Examining Student Regulation of Collaborative, Computational, Problem-Solving Processes in Open-Ended Learning Environments
Keywords:collaborative problem solving, socially shared regulation, natural language processing, process mining, computational modelling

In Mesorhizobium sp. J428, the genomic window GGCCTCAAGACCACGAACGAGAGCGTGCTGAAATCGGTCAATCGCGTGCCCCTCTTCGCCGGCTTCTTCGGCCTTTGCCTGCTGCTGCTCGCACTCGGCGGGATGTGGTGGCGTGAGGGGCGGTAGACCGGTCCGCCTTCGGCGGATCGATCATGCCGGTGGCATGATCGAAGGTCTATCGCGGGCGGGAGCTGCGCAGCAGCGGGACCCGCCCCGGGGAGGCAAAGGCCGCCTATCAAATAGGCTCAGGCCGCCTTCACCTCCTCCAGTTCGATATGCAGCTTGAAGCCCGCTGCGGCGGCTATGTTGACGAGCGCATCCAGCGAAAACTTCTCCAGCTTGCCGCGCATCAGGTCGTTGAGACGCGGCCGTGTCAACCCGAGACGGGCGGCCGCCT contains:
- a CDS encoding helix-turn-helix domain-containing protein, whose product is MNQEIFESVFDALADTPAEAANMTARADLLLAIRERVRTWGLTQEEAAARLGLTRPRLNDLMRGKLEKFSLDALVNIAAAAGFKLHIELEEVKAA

The integration of computational modelling in science classrooms provides a unique opportunity to promote key 21st century skills including computational thinking (CT) and collaboration. The open-ended, problem-solving nature of the task requires groups to grapple with the combination of two domains (science and computing) as they collaboratively construct computational models. While this approach has produced significant learning gains for students in both science and CT in K–12 settings, the collaborative learning processes students use, including learner regulation, are not well understood. In this paper, we present a systematic analysis framework that combines natural language processing (NLP) of collaborative dialogue, log file analyses of students’ model-building actions, and final model scores. This analysis is used to better understand students’ regulation of collaborative problem solving (CPS) processes over a series of computational modelling tasks of varying complexity. The results suggest that the computational modelling challenges afford opportunities for students to a) explore resource-intensive processes, such as trial and error, to more systematic processes, such as debugging model errors by leveraging data tools, and b) learn from each other using socially shared regulation (SSR) and productive collaboration. The use of such SSR processes correlated positively with their model-building scores. Our paper aims to advance our understanding of collaborative, computational modelling in K–12 science to better inform classroom applications.
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